• Iris Windsor

Dressing Up

Dressing up in costumes is an important type of play that every child needs to experience. Children seek it out naturally. Today your kids will play as pirates, tomorrow they are superheroes, the next day lords and ladies at a tea party. The costumes they use reinforce the scenarios so that these rituals have profound positive effects on their development.

Following are ideas on how "Dressing up" benefits child development:

1. Dress up play fosters the imagination Children have vast, open imaginations. They aren’t constrained by what they know about the world; their minds can go anywhere. They’ll make connections you and I never would because just don’t know any better.

When children play dress up, they root their imaginative stories in reality for a short while, giving them a chance to explore it more thoroughly. For example, if your child dons a fireman’s hat, he practices helping people, community service and bravery.

2. Dress up play lets them explore themselves By pretending to be other people, children experiment with new ideas and behaviours. They can decide what they like and what they don’t. They can explore the elements of a new identity and take back to themselves whatever they like. Maybe your child pretends one day to be a cowboy. He decides that working on a farm isn’t for him, but he still loves animals, which leads him down a path to becoming a veterinarian.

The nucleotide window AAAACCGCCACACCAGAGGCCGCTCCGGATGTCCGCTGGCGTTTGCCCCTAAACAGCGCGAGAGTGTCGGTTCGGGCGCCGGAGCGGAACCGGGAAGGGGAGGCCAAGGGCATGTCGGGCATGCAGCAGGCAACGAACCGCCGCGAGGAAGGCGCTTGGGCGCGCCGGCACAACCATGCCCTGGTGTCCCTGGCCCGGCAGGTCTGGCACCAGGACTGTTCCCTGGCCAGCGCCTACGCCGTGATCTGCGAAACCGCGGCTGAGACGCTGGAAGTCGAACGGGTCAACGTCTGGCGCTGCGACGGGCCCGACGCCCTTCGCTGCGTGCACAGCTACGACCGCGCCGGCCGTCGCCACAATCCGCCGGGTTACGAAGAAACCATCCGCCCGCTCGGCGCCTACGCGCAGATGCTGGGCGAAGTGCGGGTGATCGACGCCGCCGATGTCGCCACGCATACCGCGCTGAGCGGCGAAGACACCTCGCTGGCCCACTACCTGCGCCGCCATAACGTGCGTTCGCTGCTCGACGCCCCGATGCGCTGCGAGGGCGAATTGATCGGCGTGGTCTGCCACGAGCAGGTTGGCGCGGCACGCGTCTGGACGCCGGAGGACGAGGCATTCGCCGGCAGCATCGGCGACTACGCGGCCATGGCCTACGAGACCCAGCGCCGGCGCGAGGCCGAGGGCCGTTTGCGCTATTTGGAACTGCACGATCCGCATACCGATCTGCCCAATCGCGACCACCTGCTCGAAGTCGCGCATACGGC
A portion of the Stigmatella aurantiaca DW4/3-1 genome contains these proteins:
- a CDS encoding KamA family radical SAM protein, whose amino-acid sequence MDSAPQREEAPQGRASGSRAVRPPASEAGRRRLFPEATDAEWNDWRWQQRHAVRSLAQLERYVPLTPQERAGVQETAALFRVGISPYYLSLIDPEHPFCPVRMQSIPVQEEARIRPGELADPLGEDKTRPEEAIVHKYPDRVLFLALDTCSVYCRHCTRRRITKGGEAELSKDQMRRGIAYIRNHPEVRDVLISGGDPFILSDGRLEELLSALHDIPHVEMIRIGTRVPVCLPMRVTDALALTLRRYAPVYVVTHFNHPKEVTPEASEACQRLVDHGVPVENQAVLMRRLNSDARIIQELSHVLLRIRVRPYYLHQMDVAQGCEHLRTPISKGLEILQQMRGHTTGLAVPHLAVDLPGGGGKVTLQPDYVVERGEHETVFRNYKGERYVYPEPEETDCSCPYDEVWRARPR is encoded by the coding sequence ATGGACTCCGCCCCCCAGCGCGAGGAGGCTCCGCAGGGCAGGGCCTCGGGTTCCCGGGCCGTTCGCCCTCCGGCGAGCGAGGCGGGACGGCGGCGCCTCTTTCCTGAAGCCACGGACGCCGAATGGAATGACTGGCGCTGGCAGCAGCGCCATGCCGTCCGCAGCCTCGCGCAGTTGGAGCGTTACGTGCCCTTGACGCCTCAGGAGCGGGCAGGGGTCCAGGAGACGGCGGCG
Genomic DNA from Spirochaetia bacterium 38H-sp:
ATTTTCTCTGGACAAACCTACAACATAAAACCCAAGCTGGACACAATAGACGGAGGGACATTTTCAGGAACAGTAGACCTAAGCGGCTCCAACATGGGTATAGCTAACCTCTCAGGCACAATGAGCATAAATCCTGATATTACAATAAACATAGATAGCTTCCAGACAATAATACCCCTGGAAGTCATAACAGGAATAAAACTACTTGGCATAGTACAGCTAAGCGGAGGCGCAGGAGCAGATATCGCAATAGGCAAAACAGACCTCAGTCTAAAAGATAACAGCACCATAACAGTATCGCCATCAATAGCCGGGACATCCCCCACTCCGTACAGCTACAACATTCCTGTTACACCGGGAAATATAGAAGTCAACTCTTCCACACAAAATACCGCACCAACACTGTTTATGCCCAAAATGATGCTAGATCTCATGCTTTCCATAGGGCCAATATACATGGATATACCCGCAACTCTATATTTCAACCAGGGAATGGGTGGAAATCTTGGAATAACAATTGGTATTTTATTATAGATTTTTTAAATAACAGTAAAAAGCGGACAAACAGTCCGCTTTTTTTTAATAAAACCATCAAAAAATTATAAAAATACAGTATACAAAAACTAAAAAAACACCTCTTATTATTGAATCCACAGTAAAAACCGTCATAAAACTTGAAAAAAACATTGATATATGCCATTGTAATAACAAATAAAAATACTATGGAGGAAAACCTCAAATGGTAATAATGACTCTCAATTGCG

3. Dress up play strengthens relationships Playing with costumes is a strong lesson in empathy. By “living” the life of someone else, your child has to put themselves in that person’s shoes. How do they feel? What are their motivations? How would they behave in certain situations? This strengthens a broader skill: the ability to understand other people’s feelings. It will help them deal with and work with people in school and at their jobs.

4. Dress up play establishes gender identification While there aren’t any hard-and-fast rules for gender identity, most people fall into typical categories. As children play with costumes, they experiment with different gender identities and the behaviours of those characters. Boys are usually drawn toward fathers, builders, heroes, and servicemen, and women are drawn to artists, mothers, teachers, and dancers. It is quite normal for children to experiment with different gender roles as they learn about themselves.

5. Dress up play improves communication Dress up forces children to experiment with new language. They have to anticipate what, for example, a ballerina would say, or how a space explorer would speak. This gives them chance to practice with words and phrases they wouldn’t normally use.

To learn more about Dragonfly's Early Learning go to https://www.dragonflys.com.au/contact-us/


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